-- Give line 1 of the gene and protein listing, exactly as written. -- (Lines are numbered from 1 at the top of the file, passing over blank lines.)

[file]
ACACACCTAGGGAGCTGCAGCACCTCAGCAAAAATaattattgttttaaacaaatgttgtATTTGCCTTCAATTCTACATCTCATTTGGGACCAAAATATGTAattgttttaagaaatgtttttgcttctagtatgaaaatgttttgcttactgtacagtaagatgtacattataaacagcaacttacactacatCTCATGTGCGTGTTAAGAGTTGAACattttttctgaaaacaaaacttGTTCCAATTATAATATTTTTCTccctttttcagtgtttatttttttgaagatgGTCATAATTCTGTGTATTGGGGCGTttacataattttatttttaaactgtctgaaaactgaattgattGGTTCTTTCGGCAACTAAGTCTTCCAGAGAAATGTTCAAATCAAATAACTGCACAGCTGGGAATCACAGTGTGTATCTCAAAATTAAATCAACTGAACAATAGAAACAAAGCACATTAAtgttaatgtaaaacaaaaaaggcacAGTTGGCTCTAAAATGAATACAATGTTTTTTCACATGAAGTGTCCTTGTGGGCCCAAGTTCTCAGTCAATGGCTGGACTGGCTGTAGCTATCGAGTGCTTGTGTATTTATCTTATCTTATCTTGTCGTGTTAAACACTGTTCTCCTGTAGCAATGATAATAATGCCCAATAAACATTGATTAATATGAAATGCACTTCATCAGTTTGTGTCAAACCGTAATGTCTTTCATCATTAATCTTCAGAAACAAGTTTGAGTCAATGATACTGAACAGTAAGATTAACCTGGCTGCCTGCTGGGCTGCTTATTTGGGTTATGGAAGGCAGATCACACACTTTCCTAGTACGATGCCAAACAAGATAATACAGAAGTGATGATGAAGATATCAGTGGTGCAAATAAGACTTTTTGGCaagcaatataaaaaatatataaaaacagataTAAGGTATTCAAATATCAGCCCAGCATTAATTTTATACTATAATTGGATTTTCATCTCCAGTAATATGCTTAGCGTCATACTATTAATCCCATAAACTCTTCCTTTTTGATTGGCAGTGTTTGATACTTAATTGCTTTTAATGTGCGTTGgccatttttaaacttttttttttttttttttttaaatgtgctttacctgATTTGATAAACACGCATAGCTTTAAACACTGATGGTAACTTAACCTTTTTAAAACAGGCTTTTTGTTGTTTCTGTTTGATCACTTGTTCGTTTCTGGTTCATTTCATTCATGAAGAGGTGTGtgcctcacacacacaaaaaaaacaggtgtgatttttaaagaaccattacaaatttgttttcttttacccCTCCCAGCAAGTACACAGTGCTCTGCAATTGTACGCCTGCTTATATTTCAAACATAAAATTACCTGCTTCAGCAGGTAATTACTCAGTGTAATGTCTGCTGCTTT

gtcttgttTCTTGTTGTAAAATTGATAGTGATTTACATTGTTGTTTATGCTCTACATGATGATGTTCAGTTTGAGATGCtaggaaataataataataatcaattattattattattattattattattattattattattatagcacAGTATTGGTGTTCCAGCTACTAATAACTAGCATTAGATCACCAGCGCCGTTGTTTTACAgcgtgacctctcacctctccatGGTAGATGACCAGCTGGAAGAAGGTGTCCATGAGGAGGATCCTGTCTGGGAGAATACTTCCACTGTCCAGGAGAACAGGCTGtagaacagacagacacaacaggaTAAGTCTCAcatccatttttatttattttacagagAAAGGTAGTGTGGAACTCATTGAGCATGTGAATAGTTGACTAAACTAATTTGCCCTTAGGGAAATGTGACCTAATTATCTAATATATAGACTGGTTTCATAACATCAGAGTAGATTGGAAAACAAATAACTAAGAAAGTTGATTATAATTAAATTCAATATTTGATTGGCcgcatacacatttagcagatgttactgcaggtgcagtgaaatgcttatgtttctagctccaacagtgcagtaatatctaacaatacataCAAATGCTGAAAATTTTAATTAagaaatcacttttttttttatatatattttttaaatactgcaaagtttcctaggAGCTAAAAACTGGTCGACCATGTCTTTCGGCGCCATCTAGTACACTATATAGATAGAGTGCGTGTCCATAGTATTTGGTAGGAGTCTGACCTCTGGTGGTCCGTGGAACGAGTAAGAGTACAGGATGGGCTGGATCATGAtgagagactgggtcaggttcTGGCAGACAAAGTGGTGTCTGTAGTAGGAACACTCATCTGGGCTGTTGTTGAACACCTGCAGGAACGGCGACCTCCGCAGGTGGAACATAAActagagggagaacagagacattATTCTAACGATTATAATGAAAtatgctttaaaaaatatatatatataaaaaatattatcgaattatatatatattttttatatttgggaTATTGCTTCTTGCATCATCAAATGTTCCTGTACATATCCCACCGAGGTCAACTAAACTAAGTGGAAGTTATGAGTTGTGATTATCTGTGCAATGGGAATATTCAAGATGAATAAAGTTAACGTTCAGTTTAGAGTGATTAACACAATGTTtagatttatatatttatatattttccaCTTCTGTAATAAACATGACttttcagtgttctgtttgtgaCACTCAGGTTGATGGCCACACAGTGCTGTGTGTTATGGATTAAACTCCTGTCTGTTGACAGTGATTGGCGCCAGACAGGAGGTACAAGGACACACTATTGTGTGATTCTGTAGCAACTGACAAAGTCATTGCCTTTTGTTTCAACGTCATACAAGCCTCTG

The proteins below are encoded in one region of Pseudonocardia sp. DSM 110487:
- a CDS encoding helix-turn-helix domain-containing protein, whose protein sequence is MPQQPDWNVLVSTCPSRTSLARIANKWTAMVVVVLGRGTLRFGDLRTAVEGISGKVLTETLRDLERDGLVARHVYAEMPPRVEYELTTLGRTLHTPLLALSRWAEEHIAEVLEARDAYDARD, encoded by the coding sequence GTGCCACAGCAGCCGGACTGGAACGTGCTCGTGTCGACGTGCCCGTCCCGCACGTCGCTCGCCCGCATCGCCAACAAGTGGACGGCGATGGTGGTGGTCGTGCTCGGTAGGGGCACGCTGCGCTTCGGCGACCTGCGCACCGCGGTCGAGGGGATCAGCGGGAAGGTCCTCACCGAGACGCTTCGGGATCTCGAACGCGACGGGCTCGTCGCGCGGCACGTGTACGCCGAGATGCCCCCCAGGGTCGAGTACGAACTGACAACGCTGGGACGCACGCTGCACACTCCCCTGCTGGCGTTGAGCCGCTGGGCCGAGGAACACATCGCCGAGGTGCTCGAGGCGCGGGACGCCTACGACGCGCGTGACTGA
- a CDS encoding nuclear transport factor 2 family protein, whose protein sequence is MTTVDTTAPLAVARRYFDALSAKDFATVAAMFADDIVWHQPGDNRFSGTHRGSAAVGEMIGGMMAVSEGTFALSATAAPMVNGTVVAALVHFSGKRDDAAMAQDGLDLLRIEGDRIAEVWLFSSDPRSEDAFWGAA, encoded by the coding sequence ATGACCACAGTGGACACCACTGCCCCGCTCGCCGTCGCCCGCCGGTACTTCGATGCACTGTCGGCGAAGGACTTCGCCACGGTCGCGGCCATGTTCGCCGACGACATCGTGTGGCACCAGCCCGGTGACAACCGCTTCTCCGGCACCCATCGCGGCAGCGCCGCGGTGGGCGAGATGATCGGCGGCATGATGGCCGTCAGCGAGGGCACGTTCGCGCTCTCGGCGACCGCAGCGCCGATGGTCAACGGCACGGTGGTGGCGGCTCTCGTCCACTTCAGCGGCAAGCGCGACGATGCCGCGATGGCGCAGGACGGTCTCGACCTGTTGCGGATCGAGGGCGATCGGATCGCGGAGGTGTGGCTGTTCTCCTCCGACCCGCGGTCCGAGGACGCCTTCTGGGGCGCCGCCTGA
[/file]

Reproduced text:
ACACACCTAGGGAGCTGCAGCACCTCAGCAAAAATaattattgttttaaacaaatgttgtATTTGCCTTCAATTCTACATCTCATTTGGGACCAAAATATGTAattgttttaagaaatgtttttgcttctagtatgaaaatgttttgcttactgtacagtaagatgtacattataaacagcaacttacactacatCTCATGTGCGTGTTAAGAGTTGAACattttttctgaaaacaaaacttGTTCCAATTATAATATTTTTCTccctttttcagtgtttatttttttgaagatgGTCATAATTCTGTGTATTGGGGCGTttacataattttatttttaaactgtctgaaaactgaattgattGGTTCTTTCGGCAACTAAGTCTTCCAGAGAAATGTTCAAATCAAATAACTGCACAGCTGGGAATCACAGTGTGTATCTCAAAATTAAATCAACTGAACAATAGAAACAAAGCACATTAAtgttaatgtaaaacaaaaaaggcacAGTTGGCTCTAAAATGAATACAATGTTTTTTCACATGAAGTGTCCTTGTGGGCCCAAGTTCTCAGTCAATGGCTGGACTGGCTGTAGCTATCGAGTGCTTGTGTATTTATCTTATCTTATCTTGTCGTGTTAAACACTGTTCTCCTGTAGCAATGATAATAATGCCCAATAAACATTGATTAATATGAAATGCACTTCATCAGTTTGTGTCAAACCGTAATGTCTTTCATCATTAATCTTCAGAAACAAGTTTGAGTCAATGATACTGAACAGTAAGATTAACCTGGCTGCCTGCTGGGCTGCTTATTTGGGTTATGGAAGGCAGATCACACACTTTCCTAGTACGATGCCAAACAAGATAATACAGAAGTGATGATGAAGATATCAGTGGTGCAAATAAGACTTTTTGGCaagcaatataaaaaatatataaaaacagataTAAGGTATTCAAATATCAGCCCAGCATTAATTTTATACTATAATTGGATTTTCATCTCCAGTAATATGCTTAGCGTCATACTATTAATCCCATAAACTCTTCCTTTTTGATTGGCAGTGTTTGATACTTAATTGCTTTTAATGTGCGTTGgccatttttaaacttttttttttttttttttttaaatgtgctttacctgATTTGATAAACACGCATAGCTTTAAACACTGATGGTAACTTAACCTTTTTAAAACAGGCTTTTTGTTGTTTCTGTTTGATCACTTGTTCGTTTCTGGTTCATTTCATTCATGAAGAGGTGTGtgcctcacacacacaaaaaaaacaggtgtgatttttaaagaaccattacaaatttgttttcttttacccCTCCCAGCAAGTACACAGTGCTCTGCAATTGTACGCCTGCTTATATTTCAAACATAAAATTACCTGCTTCAGCAGGTAATTACTCAGTGTAATGTCTGCTGCTTT